In The Dawn of Everything, much time is given to arguing that the ideas, particularly democratic ideas, that enlightenment thinkers explicitly attributed to American Indian thinkers actually came from them, rather than being some imaginary projection of classical Greek thought onto Native American figures. This line of argumentation is less interesting to us in India; we likely do not need so much persuasion, after all, to believe that non-Western people are capable of reason, critique and complex thought. The pleasure instead comes from reading the words of the brilliant Wendat intellectual Kandiaronk, as recreated (or imagined, depending on where you stand) by French writer and aristocrat Louis-Armand de Los d’Arce, also known as Lahontan:

“For my own part, I find it hard to see how you could be much more miserable than you already are. What kind of human, what species of creature, must Europeans be, that they have to be forced to good, and only refrain from evil because of fear of punishment…Over and over I have set forth the qualities that we Wendat believe ought to define humanity – wisdom, reason, equity etc – and demonstrated that the existence of separate material interests knock all these on the head. A man motivated by interest cannot be a man of reason.”

The pleasure builds from reading about how the magnificent ruins of Teotihuacan, outside of modern-day-Mexico City, may contain evidence of one of the world’s oldest forms of social housing. The Dawn of Everything ideally should be read as text in conjunction with image. (You can even add in your own soundtrack). In fact it is surprising that the book’s publishers have not yet created an interactive online space where we can see the cities, vases, murals, citadels, temples, goods, goddesses, and graveyards described so richly in the book.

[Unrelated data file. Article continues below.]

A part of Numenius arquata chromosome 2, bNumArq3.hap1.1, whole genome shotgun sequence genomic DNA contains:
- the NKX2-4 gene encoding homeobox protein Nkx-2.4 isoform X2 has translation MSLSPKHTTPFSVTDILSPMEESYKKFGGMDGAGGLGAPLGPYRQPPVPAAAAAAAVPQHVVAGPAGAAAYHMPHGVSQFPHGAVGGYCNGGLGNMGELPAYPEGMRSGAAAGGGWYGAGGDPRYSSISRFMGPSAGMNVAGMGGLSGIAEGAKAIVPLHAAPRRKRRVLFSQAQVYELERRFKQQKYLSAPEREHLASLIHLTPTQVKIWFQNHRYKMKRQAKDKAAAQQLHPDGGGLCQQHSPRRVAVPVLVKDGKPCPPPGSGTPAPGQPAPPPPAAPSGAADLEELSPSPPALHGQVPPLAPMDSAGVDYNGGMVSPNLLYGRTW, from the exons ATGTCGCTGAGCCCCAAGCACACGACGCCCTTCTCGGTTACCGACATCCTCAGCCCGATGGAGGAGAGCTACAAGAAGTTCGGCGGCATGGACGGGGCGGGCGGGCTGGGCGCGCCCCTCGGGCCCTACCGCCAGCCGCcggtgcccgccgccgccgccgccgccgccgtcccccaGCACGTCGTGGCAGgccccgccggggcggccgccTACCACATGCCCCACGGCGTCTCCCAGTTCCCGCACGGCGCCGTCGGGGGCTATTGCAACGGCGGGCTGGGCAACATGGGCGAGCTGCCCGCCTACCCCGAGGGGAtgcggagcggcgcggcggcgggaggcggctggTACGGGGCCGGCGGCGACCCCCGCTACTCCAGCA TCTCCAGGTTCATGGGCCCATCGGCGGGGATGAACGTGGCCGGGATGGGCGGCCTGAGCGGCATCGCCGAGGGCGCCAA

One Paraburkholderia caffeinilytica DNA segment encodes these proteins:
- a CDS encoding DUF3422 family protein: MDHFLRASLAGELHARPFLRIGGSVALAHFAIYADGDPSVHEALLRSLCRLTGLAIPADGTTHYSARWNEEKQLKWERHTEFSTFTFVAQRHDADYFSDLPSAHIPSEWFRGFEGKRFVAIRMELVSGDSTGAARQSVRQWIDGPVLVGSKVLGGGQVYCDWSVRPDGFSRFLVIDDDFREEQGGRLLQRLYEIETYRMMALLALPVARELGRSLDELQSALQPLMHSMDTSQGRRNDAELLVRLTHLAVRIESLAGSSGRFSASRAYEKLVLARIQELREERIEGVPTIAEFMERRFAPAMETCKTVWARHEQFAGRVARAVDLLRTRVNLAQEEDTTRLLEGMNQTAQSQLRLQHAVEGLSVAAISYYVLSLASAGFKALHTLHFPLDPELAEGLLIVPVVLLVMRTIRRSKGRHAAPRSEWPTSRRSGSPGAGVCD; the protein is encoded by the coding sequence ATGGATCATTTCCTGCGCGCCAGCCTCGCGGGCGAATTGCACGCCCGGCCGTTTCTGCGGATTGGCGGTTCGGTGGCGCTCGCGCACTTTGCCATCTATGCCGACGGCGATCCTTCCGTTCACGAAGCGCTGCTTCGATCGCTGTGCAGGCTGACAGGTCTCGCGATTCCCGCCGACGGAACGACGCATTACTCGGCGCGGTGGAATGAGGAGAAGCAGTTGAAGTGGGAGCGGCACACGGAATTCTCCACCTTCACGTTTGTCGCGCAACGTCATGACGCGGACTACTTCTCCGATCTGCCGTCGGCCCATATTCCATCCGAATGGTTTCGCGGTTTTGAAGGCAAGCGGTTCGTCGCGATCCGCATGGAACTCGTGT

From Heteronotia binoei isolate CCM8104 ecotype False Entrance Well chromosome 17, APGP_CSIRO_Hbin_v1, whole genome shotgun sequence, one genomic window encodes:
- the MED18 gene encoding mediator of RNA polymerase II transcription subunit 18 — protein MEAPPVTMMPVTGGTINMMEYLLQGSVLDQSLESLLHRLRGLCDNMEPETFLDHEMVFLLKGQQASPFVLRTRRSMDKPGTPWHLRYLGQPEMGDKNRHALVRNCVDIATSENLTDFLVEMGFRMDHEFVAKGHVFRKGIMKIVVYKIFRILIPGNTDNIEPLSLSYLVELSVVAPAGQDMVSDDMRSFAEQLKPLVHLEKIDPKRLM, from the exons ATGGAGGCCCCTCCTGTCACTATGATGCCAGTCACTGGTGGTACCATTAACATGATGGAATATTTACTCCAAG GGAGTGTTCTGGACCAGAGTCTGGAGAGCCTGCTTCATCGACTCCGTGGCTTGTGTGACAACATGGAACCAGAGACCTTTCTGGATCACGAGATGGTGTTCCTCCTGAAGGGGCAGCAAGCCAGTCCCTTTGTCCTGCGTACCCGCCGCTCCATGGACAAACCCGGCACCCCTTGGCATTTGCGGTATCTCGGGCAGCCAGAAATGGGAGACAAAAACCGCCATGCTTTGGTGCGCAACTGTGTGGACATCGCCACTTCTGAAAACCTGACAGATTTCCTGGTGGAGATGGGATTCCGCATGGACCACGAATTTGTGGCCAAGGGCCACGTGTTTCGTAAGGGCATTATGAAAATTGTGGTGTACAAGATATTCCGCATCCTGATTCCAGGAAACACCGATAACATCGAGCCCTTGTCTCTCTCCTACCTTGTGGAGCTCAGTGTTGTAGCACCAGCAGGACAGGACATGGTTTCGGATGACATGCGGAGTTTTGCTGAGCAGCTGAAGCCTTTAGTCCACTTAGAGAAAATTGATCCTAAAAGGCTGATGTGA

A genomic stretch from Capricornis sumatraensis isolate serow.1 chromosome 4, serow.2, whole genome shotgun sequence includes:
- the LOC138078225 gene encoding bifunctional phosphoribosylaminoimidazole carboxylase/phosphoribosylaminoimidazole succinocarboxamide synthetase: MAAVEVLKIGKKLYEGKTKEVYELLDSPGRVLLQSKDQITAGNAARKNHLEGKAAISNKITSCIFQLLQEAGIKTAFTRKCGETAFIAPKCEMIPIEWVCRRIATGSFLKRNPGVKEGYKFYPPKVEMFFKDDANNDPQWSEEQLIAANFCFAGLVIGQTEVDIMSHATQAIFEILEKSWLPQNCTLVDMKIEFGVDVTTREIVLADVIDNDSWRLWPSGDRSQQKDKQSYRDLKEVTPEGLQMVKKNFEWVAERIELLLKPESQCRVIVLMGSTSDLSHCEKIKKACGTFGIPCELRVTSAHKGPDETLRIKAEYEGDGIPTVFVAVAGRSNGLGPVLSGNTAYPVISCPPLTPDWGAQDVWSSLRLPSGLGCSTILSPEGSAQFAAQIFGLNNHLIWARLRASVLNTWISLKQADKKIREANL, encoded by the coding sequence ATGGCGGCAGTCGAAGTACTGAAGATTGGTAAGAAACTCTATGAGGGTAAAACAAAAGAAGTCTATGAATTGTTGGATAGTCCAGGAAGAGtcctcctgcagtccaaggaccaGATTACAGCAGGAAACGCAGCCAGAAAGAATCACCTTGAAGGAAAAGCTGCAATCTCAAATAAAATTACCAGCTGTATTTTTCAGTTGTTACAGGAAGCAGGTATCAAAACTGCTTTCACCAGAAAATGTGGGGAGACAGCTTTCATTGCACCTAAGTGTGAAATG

In the absence of such a coherent and curated visual space, there is always Google image search. In this case, reading and seeing together, in a slow manner, creates the experience of one of the most marvellous travels through space and time and imagination that one could ever undertake. Particularly in these pandemic times.

For example, travel to Teotihuacan around AD 300, once splendidly adorned by murals, some of whose traces still remain. Here we find apartment blocks where:

“Strict uniformity was avoided in the arrangement of rooms and courtyards, so that in the last resort each compound was unique. Even the more modest apartments show signs of a comfortable lifestyle, with access to imported goods, and a staple diet of corn tortillas, eggs, turkey and rabbit meat, and the milk-hued drink known as pulque (an alcoholic beverage fermented from the spiky agave plant). In other words, few were deprived. More than that, many citizens enjoyed a standard of living that is rarely achieved across such a wide sector of urban society in any period of urban history, including our own.”

How can it not be enlightening to learn that almost two thousand years ago, there may well have been a society which had succeeded in providing to the many the proverbial roti (or tortilla), kapda, aur makaan? Or learning that, rather than being mostly governed by centralised authorities, or kings, or classes of warrior-aristocrats, cities around the world, throughout space and time, may have made multiple experiments with forms of participatory governance? Or learning that:

“In all parts of the world small communities formed civilisations in the true sense of extended moral communities. Without permanent kings, bureaucrats or standing armies they fostered the growth of mathematical and calendrical knowledge. In some regions they pioneered metallurgy, the cultivation of olives, wines and date palms, or the invention of leavened bread and wheat beer; in others they domesticated maize and learned to extract potions, medicines and mind-altering substances from plants. Civilisations, in this true sense, developed the major textile technologies applied to fabrics and basketry, the potter’s wheel, stone industries and beadwork, the sail and maritime navigation and so on…A moment’s reflection shows that women, their work, their concerns and innovations are at the core of this more accurate understanding of civilisation…tracing the place of women in societies without writing often means using clues left, quite literally, in the fabric of material culture such as painted ceramics that mimic both textile designs and female bodies in their forms and elaborate decorative structures.”